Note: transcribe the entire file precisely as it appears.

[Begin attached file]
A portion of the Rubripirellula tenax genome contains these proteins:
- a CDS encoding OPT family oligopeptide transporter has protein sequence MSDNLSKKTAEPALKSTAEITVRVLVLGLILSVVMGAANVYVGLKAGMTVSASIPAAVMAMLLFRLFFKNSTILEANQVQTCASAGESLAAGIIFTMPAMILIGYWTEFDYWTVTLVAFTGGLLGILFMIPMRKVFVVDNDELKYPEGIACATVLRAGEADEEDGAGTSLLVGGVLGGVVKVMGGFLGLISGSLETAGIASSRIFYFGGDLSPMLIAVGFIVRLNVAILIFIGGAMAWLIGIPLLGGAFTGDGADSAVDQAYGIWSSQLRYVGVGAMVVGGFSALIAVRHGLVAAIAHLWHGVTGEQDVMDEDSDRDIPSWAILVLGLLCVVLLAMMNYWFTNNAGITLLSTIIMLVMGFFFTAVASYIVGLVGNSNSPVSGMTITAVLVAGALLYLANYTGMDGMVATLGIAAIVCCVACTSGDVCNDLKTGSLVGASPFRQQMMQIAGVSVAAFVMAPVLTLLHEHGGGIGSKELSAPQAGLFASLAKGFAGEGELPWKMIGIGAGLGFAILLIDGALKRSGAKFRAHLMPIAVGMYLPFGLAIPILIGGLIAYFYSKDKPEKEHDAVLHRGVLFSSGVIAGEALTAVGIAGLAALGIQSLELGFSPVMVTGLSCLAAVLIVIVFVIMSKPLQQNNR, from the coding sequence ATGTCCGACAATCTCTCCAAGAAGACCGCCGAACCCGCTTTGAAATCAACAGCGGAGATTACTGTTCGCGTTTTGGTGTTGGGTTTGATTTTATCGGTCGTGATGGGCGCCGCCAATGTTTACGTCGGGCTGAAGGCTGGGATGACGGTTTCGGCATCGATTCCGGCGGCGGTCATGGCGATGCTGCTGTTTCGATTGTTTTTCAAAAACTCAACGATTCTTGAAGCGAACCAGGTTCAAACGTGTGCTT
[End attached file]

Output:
A portion of the Rubripirellula tenax genome contains these proteins:
- a CDS encoding OPT family oligopeptide transporter has protein sequence MSDNLSKKTAEPALKSTAEITVRVLVLGLILSVVMGAANVYVGLKAGMTVSASIPAAVMAMLLFRLFFKNSTILEANQVQTCASAGESLAAGIIFTMPAMILIGYWTEFDYWTVTLVAFTGGLLGILFMIPMRKVFVVDNDELKYPEGIACATVLRAGEADEEDGAGTSLLVGGVLGGVVKVMGGFLGLISGSLETAGIASSRIFYFGGDLSPMLIAVGFIVRLNVAILIFIGGAMAWLIGIPLLGGAFTGDGADSAVDQAYGIWSSQLRYVGVGAMVVGGFSALIAVRHGLVAAIAHLWHGVTGEQDVMDEDSDRDIPSWAILVLGLLCVVLLAMMNYWFTNNAGITLLSTIIMLVMGFFFTAVASYIVGLVGNSNSPVSGMTITAVLVAGALLYLANYTGMDGMVATLGIAAIVCCVACTSGDVCNDLKTGSLVGASPFRQQMMQIAGVSVAAFVMAPVLTLLHEHGGGIGSKELSAPQAGLFASLAKGFAGEGELPWKMIGIGAGLGFAILLIDGALKRSGAKFRAHLMPIAVGMYLPFGLAIPILIGGLIAYFYSKDKPEKEHDAVLHRGVLFSSGVIAGEALTAVGIAGLAALGIQSLELGFSPVMVTGLSCLAAVLIVIVFVIMSKPLQQNNR, from the coding sequence ATGTCCGACAATCTCTCCAAGAAGACCGCCGAACCCGCTTTGAAATCAACAGCGGAGATTACTGTTCGCGTTTTGGTGTTGGGTTTGATTTTATCGGTCGTGATGGGCGCCGCCAATGTTTACGTCGGGCTGAAGGCTGGGATGACGGTTTCGGCATCGATTCCGGCGGCGGTCATGGCGATGCTGCTGTTTCGATTGTTTTTCAAAAACTCAACGATTCTTGAAGCGAACCAGGTTCAAACGTGTGCTT